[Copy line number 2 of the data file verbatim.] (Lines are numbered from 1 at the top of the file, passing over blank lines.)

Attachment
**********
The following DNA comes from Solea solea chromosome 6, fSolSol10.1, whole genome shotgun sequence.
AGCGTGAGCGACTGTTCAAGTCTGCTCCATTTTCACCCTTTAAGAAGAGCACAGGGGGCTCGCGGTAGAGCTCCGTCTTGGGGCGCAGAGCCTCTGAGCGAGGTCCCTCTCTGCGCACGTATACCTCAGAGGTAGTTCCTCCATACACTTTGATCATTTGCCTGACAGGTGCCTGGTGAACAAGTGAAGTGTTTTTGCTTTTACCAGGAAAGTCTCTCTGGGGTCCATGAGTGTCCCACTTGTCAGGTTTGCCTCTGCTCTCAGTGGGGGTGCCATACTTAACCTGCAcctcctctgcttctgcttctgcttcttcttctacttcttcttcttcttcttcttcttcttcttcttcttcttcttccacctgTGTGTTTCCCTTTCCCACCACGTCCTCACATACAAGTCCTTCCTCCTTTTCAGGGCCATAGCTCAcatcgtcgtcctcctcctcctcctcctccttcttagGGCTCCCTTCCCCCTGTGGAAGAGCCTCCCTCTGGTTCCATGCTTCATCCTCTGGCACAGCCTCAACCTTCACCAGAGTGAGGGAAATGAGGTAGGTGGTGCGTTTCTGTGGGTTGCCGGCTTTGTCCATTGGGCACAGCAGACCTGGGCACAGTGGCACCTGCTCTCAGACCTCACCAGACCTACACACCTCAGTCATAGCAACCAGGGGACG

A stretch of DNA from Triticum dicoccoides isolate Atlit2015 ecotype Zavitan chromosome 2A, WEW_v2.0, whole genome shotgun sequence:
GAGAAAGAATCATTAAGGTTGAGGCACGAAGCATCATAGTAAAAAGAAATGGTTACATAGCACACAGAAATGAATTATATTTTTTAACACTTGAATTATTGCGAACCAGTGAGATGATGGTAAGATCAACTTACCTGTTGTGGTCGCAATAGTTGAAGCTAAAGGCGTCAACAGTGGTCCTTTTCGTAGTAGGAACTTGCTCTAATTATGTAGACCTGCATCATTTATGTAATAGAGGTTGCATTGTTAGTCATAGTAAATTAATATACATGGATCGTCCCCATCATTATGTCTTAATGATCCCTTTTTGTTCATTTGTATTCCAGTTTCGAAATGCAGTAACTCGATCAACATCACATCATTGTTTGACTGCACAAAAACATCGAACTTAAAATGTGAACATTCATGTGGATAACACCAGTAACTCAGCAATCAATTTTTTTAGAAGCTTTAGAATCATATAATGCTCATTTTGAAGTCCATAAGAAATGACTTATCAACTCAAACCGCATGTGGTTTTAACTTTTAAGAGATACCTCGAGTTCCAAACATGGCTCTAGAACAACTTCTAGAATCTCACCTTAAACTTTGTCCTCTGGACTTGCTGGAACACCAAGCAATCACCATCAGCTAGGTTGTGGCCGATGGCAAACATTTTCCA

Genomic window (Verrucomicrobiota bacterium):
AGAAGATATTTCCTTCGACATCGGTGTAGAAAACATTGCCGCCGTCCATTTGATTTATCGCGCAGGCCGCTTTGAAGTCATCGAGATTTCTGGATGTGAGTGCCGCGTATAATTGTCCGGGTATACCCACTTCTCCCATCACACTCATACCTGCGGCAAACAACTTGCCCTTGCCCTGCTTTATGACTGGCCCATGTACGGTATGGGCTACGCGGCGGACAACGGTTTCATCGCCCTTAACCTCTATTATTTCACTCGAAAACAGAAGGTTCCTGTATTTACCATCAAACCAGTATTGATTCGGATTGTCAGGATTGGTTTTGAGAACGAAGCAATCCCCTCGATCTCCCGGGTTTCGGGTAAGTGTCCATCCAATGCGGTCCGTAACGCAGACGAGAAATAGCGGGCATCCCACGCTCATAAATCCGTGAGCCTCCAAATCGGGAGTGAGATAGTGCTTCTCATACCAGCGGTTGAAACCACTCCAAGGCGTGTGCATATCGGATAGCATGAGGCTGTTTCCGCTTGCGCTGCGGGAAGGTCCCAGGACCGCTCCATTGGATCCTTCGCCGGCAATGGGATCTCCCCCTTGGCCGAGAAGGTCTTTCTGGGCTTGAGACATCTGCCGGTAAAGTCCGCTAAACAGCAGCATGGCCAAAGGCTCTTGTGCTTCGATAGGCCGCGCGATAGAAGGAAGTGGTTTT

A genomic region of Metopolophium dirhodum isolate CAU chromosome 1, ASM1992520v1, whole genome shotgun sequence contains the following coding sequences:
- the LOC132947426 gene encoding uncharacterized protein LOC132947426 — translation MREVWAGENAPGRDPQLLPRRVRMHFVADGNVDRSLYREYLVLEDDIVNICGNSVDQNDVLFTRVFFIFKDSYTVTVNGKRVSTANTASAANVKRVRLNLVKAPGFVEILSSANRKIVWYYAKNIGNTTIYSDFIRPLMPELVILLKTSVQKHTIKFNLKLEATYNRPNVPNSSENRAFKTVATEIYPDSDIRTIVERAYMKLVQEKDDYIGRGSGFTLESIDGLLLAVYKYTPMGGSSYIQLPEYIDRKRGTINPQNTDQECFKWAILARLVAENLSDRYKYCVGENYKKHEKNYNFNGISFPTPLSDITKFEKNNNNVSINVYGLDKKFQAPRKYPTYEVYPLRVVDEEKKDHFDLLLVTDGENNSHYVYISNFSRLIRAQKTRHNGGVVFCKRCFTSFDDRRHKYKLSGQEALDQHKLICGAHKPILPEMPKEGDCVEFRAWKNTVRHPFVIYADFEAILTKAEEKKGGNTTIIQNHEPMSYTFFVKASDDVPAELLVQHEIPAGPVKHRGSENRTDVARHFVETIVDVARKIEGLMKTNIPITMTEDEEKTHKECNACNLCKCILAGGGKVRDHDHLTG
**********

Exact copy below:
AGCGTGAGCGACTGTTCAAGTCTGCTCCATTTTCACCCTTTAAGAAGAGCACAGGGGGCTCGCGGTAGAGCTCCGTCTTGGGGCGCAGAGCCTCTGAGCGAGGTCCCTCTCTGCGCACGTATACCTCAGAGGTAGTTCCTCCATACACTTTGATCATTTGCCTGACAGGTGCCTGGTGAACAAGTGAAGTGTTTTTGCTTTTACCAGGAAAGTCTCTCTGGGGTCCATGAGTGTCCCACTTGTCAGGTTTGCCTCTGCTCTCAGTGGGGGTGCCATACTTAACCTGCAcctcctctgcttctgcttctgcttcttcttctacttcttcttcttcttcttcttcttcttcttcttcttcttcttccacctgTGTGTTTCCCTTTCCCACCACGTCCTCACATACAAGTCCTTCCTCCTTTTCAGGGCCATAGCTCAcatcgtcgtcctcctcctcctcctcctccttcttagGGCTCCCTTCCCCCTGTGGAAGAGCCTCCCTCTGGTTCCATGCTTCATCCTCTGGCACAGCCTCAACCTTCACCAGAGTGAGGGAAATGAGGTAGGTGGTGCGTTTCTGTGGGTTGCCGGCTTTGTCCATTGGGCACAGCAGACCTGGGCACAGTGGCACCTGCTCTCAGACCTCACCAGACCTACACACCTCAGTCATAGCAACCAGGGGACG